A third Ignite Erie program, launching later this year, will inject up to $3 million in mission-related investments in Erie County small businesses.

Source: Erie County Gaming Revenue Authority
Writer: Elise Vider

Game On: Three PA schools collaborating on interactive media consortium

Harrisburg University of Science & Technology, Carnegie Mellon in Pittsburgh and Drexel University in Philadelphia are establishing the PA Interactive Media Consortium, with the goal of growing the high-tech sector of digital entertainment and video gaming. 

The consortium is funded by a $750,000 Discovered in PA – Developed in PA state grant to Harrisburg University.

All three schools are known for their interactive media and gaming programs. Harrisburg has its Center for Advanced Entertainment and Learning Technologies (CAELT), Drexel its Entrepreneurial Game Studio, and Carnegie Mellon its Integrative Design, Arts & Technology Network.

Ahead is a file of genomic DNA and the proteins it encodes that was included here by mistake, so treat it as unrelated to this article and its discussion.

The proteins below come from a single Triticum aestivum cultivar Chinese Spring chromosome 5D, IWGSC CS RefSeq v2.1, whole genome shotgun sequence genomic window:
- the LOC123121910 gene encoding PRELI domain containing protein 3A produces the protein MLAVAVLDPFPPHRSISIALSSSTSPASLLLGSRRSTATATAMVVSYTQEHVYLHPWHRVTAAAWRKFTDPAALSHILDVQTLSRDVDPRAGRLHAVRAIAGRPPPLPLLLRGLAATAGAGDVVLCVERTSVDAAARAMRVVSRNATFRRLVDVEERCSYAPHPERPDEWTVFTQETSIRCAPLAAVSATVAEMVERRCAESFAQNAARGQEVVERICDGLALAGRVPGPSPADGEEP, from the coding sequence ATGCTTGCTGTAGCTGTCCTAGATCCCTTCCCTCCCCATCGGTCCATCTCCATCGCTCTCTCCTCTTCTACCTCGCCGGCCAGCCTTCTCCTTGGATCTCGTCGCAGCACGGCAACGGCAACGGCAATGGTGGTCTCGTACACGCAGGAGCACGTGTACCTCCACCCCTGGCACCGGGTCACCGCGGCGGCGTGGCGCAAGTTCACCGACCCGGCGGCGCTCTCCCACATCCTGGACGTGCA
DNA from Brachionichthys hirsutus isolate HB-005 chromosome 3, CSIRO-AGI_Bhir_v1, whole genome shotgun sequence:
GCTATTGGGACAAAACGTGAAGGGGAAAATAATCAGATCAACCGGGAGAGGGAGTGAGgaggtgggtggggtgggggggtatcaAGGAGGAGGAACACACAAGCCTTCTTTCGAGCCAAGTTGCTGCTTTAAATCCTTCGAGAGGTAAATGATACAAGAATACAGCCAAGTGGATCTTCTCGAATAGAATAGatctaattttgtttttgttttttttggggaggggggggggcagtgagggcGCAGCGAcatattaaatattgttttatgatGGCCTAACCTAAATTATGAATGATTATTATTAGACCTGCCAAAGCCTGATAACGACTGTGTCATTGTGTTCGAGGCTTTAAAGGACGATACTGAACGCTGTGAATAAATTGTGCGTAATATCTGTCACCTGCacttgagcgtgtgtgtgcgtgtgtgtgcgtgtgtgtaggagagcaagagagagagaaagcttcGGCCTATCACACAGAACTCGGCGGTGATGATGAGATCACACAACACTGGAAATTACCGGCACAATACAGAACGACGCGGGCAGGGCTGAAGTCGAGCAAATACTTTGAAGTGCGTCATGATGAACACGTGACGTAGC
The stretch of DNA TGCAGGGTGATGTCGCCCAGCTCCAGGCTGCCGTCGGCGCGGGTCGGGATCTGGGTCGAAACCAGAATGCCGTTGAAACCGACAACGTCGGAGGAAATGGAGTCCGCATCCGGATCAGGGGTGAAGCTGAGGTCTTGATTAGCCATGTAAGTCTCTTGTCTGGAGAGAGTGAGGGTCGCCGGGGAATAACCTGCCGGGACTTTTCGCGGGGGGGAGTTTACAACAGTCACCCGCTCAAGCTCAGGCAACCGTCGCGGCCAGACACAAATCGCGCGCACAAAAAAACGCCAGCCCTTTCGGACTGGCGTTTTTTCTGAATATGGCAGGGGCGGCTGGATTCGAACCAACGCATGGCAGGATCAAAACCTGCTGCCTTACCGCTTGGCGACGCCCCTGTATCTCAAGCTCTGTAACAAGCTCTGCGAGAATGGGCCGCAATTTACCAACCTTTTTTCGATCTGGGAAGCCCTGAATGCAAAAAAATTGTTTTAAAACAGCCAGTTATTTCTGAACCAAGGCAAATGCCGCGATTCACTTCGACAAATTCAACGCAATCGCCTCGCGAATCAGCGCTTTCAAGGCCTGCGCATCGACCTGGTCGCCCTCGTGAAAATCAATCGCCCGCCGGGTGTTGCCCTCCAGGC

The consortium will unite various stakeholders around a strategic marketing and recruitment campaign promoting Pennsylvania to interactive media companies and potential entrepreneurs. It will also enable the universities to expand education, applied research and entrepreneurship programs. Each school will employ unique strategies including awarding of micro-grants to startups, employing a gamer in residence and improving startup mentoring.

According to Charles Palmer, Harrisburg’s CAELT director, the consortium’s mission "is to build a community of higher education partners and interactive development firms which will focus on the cultural, scientific and economic importance of digital media across the Commonwealth. By creating robust mentoring networks we will assist in the incubation of new companies grown from Pennsylvania’s rich pool of talented innovators."